We design and build the world’s largest, fastest, most reliable data-center and WAN networks, to enable compute and storage not available anywhere else.
Our team brings together experts in networking, distributed systems, kernel and systems programming, and algorithms to create the networks that power Google. Our networks are among the world’s largest and fastest, and we design them to be reliable, cheap, and easy to evolve. We often use new technologies unavailable outside Google.
We exemplify Google’s Hybrid Approach to Research: we deploy real-world systems at global scale. Many members of our team have extensive research experience, we publish papers in conferences such as SIGCOMM, NSDI, SOSP, and OSDI, and we work closely with interns and faculty from leading universities.
Every Google product relies on the technologies we develop. Our networks support complex, highly-available, planetary-scale distributed systems with billions of users. We constantly evolve our networks to meet the requirements of, and create opportunities for, new and better Google products, especially the rapidly-growing Google Cloud.
13th USENIX Symposium on Networked Systems Design and Implementation (NSDI 16), USENIX Association, Santa Clara, CA (2016), pp. 523-535
Sigcomm '15, Google Inc (2015)
Communications of the ACM, vol. Vol. 59, No. 9 (2016), pp. 88-97
Sigcomm '15, Google Inc (2015)
Proceedings of the 9th USENIX Conference on Operating Systems Design and Implementation, USENIX Association, Berkeley, CA, USA (2010), pp. 351-364
Congestion control, network measurement, and traffic management
All networks are subject to congestion; we want to operate ours at high utilization levels (to reduce costs) while meeting strict performance objectives. We’re inventing new congestion avoidance protocols, and scaling up our global-scale, near-real-time, automated traffic engineering system. We’re building new techniques to measure our networks, accurately and at scale, to drive our evaluation of congestion-control techniques, and as real-time input to automated traffic management.
Data-center network design
We continue to innovate in designs for scalable, fast, cheap, reliable, and evolvable data-center networks. When necessary, we design our own hardware, and innovate in network topology and routing protocols. We’re exploring automatic techniques to optimize network designs.
We’re working towards increasingly automated network management systems, enabling us to rapidly repair and modify our networks with little or no downtime. We’re using techniques such as formal modeling of network topologies and highly-available distributed systems, while working closely with Google’s network operators to implement automated workflows.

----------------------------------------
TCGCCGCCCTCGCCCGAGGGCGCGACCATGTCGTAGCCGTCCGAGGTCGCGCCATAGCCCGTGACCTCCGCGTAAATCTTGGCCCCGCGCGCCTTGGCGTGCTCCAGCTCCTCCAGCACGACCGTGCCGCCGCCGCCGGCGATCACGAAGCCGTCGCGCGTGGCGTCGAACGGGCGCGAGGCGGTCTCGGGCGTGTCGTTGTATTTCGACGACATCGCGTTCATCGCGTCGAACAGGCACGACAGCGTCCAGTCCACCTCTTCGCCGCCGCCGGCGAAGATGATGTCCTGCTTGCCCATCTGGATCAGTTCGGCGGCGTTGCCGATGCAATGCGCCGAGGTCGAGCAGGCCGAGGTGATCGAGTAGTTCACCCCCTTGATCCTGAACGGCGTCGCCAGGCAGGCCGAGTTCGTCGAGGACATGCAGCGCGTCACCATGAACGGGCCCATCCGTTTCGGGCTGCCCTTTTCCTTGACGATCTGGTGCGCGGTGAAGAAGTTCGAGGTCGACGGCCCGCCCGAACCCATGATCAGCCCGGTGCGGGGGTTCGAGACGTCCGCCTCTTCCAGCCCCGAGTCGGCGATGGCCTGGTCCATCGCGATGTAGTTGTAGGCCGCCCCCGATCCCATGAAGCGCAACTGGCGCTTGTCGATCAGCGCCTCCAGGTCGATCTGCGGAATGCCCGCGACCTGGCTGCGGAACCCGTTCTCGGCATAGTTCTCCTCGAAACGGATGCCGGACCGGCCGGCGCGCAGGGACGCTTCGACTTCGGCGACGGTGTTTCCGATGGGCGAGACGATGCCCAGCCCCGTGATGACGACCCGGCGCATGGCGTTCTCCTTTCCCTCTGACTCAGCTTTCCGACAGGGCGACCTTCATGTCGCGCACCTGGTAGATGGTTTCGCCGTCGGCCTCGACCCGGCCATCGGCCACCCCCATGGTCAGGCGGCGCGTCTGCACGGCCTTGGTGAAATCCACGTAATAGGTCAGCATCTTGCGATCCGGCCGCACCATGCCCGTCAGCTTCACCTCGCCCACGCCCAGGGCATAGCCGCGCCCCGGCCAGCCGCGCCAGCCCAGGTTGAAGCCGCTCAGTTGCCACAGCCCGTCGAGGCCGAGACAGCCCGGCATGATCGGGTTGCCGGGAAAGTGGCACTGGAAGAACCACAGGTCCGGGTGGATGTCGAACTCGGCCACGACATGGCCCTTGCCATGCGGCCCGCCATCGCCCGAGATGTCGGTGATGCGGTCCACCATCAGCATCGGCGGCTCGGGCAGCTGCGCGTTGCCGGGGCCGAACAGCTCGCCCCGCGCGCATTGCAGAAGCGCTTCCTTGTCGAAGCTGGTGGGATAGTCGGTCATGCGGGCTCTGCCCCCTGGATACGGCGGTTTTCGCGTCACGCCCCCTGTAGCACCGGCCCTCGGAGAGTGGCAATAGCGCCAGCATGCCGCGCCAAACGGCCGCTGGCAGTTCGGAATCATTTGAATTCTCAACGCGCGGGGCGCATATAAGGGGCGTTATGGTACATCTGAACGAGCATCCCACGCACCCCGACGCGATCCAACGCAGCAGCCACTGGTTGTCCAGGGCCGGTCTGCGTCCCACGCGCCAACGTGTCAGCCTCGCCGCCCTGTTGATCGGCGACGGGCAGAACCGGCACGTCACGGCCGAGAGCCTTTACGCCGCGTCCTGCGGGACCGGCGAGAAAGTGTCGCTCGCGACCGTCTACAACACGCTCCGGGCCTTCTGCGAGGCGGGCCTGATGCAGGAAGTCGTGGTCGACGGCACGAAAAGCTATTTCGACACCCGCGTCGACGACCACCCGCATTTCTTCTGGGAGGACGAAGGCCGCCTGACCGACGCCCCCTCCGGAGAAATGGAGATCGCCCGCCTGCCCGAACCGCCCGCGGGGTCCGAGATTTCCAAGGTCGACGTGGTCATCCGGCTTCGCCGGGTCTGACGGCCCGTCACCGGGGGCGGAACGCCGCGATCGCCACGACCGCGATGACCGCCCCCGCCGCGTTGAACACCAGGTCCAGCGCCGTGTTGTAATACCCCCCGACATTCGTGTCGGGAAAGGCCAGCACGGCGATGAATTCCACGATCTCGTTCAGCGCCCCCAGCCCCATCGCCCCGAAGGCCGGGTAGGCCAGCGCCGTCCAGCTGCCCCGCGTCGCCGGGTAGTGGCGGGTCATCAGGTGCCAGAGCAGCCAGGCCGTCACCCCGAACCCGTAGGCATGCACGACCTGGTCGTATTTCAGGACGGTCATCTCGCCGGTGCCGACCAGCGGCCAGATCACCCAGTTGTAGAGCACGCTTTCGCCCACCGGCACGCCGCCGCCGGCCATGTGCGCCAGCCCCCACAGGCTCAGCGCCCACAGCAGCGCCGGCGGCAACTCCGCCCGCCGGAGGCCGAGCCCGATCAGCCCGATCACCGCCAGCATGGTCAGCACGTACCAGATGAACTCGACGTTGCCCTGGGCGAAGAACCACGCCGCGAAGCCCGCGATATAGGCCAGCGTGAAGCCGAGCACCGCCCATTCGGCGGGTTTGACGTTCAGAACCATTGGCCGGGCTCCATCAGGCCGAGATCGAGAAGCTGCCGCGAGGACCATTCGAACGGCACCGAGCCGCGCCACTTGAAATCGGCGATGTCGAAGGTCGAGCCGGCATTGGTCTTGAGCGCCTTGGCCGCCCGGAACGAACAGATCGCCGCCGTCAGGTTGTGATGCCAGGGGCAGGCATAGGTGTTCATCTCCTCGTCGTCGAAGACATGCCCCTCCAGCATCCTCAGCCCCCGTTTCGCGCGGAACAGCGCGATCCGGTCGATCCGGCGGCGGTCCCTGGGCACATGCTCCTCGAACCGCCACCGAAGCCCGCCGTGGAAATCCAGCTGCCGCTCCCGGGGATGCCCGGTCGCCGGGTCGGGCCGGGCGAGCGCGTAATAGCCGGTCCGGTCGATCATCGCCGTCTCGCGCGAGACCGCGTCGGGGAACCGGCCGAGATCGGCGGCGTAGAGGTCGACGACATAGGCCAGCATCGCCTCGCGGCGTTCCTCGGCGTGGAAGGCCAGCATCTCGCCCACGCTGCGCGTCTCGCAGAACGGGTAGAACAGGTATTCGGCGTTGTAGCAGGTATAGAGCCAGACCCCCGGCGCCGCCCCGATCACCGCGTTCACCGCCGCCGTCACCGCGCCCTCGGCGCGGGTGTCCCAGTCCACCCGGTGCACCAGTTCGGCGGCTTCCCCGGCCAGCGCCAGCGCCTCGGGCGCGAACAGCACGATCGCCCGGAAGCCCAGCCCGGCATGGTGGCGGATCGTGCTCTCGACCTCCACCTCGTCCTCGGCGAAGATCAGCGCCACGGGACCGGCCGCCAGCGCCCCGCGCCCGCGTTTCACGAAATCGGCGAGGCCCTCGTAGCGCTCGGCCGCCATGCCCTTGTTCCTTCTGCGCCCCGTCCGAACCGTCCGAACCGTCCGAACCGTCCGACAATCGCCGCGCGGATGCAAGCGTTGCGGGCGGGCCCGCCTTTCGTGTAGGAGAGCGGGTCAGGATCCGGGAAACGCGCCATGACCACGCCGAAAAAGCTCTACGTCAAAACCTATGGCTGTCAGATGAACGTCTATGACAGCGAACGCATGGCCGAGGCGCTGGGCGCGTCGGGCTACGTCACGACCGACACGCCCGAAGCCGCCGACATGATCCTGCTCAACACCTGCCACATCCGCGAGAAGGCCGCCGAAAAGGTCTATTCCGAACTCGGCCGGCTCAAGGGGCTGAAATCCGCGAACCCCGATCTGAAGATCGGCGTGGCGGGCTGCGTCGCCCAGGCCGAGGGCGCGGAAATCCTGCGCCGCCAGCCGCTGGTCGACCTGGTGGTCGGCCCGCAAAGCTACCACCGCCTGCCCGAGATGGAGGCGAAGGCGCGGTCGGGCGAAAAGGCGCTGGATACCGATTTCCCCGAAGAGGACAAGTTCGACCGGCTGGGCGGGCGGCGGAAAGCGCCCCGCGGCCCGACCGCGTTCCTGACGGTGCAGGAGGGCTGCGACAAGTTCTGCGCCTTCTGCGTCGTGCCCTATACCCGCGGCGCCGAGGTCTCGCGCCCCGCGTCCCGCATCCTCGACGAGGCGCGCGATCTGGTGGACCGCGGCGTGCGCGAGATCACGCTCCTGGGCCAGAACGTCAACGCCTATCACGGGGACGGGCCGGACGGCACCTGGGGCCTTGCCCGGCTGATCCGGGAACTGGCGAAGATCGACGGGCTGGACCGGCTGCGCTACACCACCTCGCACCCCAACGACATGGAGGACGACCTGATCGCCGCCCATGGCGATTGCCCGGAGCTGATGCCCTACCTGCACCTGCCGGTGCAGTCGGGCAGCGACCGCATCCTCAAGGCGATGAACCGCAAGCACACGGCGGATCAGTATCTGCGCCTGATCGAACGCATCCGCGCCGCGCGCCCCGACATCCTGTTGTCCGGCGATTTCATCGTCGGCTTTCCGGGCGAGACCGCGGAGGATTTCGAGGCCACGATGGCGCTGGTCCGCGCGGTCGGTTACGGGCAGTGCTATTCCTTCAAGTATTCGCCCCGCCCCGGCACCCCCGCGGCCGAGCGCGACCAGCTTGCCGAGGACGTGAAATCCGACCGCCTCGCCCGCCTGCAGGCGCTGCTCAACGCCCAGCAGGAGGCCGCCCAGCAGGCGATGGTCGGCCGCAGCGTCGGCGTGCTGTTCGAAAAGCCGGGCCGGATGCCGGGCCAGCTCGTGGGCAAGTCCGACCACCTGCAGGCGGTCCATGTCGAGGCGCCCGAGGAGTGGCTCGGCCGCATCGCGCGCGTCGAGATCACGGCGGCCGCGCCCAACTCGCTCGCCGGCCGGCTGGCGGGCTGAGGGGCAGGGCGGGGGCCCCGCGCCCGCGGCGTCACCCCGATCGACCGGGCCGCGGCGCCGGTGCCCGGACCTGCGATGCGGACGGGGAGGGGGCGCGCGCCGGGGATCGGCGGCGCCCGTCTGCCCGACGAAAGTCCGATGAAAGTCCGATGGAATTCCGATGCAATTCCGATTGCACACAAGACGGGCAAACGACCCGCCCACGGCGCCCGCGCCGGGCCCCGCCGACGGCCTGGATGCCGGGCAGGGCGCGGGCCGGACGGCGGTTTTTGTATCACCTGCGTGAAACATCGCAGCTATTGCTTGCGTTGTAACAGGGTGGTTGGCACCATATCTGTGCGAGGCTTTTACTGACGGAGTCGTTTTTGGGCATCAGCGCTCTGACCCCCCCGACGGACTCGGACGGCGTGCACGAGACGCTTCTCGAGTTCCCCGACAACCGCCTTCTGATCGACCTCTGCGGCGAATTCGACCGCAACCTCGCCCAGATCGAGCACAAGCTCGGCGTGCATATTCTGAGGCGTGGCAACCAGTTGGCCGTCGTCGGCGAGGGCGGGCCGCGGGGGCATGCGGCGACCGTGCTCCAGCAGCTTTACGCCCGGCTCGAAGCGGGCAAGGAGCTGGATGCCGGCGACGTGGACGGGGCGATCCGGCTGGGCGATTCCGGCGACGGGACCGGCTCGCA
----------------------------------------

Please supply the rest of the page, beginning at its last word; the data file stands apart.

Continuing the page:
Programmable packet processing
To match the continuing increases in storage and networking hardware speed, we are developing new communication APIs and mechanisms for low-latency and CPU-efficient communication. We want our network switches and endpoints to implement novel packet-processing functions without compromising on cost or performance -- functions such as load balancing, virtualization, access control, reliable transport, and packet-level event monitoring. We’re exploring a variety of hardware and software techniques for fast, flexible, safe packet processing, including onload, offload, RDMA, P4, and more.
We use software-defined networking extensively in both data-center networks and WANs. We collaborated on and popularized early work on OpenFlow, and continue to raise the level of abstraction for silicon-agnostic switching. We are developing SDN controller platforms that can handle Google’s needs for scale and reliability, and a set of SDN applications for routing, traffic management, and other functions.
High velocity development and testing
To introduce our network innovations into production as rapidly as possible, without compromising availability, we test our designs and implementations early, often, and extensively. We are developing advanced software validation techniques, we embrace automation in all aspects of testing and qualification, and we build powerful infrastructure for testing, debugging, and root-causing, in both physical and emulated testbeds.
We’ve developed one of the world’s largest, most cost-effective wide area networks, and we continue to find ways to increase its scale and reliability, while extracting the best possible performance from expensive WAN hardware and fiber links. We’re employing Google-designed hardware, SDN controllers, and global-scale automated traffic engineering to address these challenges.